It was another productive week under the gold dome as we considered bills from the Senate that crossed over to the House of Representatives. And although we were busy in committee meetings and on the House floor deliberating these important bills, on Monday, March 11, the Chatham Delegation was pleased to welcome the Savannah St. Patrick’s Day Parade Committee to commend them for their hard work planning the 93rd annual parade. This week, our entire community celebrated the Irish heritage and our beautiful city hosted another great event.
Back in the General Assembly, the House and Senate passed HB 316, updating our voting system with new voting machines recommended by the Secure, Accessible & Fair Elections (SAFE) Commission that have touchscreens and printers. Once a ballot is cast, it will be printed out then fed into a bin that can only be opened by a poll worker and is a permanent, physical record in the event of a re-count. Both chambers carefully considered this alternative and it has received overwhelming support as it will safeguard votes and maintain secure and fair elections. The bill is on Governor Kemp’s desk and he is expected to sign it into law.
Regarding healthcare, Senate Bill 18 passed, known as the Direct Primary Care Act. Direct primary care is a relatively new solution to rising healthcare costs where patients pay a flat membership fee and can choose their doctor. Proponents say this is a more cost-effective and personalized alternative to receiving healthcare. This bill provides that a direct primary care agreement, a periodic fee paid by the patient to the doctor, is not insurance and is not subject to state insurance laws. SB 18 requires a physician offering a direct primary care agreement to maintain a current license to practice medicine in Georgia. This bill passed overwhelmingly, and I believe it is a good alternative to receive quality, affordable healthcare. The bill is on the governor’s desk for his signature.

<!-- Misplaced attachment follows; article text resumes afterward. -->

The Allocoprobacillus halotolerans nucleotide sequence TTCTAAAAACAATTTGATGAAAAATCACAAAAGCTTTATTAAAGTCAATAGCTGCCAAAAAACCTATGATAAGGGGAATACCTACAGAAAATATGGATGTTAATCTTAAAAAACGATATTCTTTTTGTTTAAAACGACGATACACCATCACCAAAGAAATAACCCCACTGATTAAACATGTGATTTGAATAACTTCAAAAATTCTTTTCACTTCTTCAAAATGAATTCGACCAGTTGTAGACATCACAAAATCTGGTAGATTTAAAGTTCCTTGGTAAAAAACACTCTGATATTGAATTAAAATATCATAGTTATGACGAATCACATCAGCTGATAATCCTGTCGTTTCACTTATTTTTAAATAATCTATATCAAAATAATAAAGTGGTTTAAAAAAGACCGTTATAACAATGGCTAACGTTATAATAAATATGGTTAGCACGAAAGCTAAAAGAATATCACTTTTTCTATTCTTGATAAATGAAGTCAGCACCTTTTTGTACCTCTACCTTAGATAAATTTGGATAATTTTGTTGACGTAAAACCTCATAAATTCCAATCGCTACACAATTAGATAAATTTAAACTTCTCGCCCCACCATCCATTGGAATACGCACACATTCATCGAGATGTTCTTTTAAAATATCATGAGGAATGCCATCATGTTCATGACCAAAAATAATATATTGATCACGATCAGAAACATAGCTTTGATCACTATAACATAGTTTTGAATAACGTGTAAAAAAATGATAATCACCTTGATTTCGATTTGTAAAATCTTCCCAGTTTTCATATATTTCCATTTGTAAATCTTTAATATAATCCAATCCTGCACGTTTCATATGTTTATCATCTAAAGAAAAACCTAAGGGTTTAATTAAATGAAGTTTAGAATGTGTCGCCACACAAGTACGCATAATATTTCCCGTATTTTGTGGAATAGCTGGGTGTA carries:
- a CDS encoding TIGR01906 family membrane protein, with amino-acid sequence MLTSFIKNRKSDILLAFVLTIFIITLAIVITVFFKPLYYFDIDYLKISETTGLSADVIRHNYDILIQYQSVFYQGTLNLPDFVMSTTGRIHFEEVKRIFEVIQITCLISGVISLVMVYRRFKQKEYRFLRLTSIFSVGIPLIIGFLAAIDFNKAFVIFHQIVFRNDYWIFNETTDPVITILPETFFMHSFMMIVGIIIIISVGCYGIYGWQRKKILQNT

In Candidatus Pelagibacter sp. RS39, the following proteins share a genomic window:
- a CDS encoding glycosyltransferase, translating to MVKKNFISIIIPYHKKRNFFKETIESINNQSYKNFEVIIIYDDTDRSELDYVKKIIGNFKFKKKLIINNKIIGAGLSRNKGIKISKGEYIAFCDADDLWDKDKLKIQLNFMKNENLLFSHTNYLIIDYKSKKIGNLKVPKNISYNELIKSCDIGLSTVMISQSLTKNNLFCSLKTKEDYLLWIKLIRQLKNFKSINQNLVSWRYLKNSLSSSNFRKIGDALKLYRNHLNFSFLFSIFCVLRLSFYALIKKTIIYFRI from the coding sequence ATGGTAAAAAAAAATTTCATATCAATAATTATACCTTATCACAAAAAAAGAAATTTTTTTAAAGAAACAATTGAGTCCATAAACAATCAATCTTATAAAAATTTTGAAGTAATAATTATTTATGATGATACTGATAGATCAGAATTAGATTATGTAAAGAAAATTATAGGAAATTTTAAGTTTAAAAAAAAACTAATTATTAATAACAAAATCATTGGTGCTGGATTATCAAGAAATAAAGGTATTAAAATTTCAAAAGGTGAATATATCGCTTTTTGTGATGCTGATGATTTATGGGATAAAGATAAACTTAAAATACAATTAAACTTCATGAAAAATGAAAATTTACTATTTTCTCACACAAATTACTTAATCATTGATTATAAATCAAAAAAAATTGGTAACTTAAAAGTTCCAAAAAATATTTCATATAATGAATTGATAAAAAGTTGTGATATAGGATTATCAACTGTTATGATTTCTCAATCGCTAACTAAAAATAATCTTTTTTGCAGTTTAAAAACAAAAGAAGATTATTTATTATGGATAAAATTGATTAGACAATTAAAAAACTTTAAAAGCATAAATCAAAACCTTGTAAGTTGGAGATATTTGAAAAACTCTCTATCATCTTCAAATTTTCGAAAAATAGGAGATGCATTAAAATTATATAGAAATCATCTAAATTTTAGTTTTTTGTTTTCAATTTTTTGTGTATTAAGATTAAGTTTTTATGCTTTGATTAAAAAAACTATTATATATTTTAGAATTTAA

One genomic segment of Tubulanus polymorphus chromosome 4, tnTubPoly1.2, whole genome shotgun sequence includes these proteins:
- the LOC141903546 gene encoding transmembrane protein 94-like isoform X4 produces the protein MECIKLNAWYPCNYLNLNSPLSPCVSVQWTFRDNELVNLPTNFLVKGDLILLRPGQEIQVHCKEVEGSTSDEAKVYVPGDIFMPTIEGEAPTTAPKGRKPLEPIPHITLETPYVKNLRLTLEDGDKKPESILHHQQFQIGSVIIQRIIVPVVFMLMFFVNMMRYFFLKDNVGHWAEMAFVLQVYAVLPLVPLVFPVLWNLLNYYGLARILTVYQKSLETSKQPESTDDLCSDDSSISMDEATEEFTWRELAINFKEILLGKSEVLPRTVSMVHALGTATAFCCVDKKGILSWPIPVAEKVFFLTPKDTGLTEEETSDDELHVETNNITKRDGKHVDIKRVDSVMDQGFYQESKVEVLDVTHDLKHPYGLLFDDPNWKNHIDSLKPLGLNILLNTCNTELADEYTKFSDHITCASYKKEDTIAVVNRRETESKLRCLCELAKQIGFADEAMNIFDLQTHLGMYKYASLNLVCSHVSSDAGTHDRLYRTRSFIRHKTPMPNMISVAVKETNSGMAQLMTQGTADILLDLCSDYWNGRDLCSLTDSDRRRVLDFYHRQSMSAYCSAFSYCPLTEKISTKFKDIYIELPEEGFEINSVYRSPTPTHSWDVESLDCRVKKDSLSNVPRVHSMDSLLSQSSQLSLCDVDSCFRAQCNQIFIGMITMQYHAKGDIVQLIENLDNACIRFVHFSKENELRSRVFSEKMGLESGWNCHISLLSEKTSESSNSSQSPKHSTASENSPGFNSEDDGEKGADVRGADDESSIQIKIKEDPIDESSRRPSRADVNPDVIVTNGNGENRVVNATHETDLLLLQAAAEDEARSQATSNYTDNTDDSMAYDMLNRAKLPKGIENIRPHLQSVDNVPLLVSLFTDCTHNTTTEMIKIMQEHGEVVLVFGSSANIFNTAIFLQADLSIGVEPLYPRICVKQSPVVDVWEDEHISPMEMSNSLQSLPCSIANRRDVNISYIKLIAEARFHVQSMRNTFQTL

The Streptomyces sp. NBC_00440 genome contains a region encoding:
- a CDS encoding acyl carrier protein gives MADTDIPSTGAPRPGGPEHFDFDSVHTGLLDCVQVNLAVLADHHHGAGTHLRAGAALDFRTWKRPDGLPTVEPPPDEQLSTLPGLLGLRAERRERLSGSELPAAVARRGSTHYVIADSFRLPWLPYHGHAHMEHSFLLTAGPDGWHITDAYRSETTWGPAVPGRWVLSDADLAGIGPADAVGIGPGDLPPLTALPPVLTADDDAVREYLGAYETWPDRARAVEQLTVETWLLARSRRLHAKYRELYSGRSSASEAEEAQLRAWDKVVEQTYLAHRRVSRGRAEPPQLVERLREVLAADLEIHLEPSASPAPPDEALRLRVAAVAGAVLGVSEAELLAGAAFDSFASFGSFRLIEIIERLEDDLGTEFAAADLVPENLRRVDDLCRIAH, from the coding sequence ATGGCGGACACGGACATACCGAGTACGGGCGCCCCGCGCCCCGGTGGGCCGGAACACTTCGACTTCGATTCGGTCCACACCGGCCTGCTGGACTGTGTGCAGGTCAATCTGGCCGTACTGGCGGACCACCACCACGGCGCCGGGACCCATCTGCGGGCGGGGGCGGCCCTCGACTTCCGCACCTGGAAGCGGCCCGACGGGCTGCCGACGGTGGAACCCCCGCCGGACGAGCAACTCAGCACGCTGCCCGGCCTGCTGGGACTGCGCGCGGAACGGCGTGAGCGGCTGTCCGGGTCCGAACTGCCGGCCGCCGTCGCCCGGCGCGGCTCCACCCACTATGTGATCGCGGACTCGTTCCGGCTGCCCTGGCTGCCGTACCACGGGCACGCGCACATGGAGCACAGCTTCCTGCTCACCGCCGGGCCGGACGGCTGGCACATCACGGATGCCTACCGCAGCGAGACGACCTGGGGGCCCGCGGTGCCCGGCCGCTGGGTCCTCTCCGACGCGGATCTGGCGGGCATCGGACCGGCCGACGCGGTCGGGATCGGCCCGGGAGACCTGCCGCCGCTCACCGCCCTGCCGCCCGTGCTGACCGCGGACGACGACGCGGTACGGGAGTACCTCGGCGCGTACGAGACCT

Another bill regarding healthcare, Senate Bill 16, passed which would allow physicians to become licensed in multiple states and creates another pathway for licensure that does not otherwise change a state’s existing Medical Practice Board. Additionally, the bill adopts the prevailing standard for licensure and affirms that the physician must be under the jurisdiction of the state medical board where the patient is located. Our state is experiencing a shortage of physicians, particularly in rural areas, and this is good legislation that will provide necessary healthcare in many areas that currently have no physicians in residence.
As we approach the last several weeks of the legislative session, your input continues to be valuable to me as I represent you at the capitol and consider legislation that could affect your family, job and future. Please know that I’m available to you at 404-656-5115 or at firstname.lastname@example.org.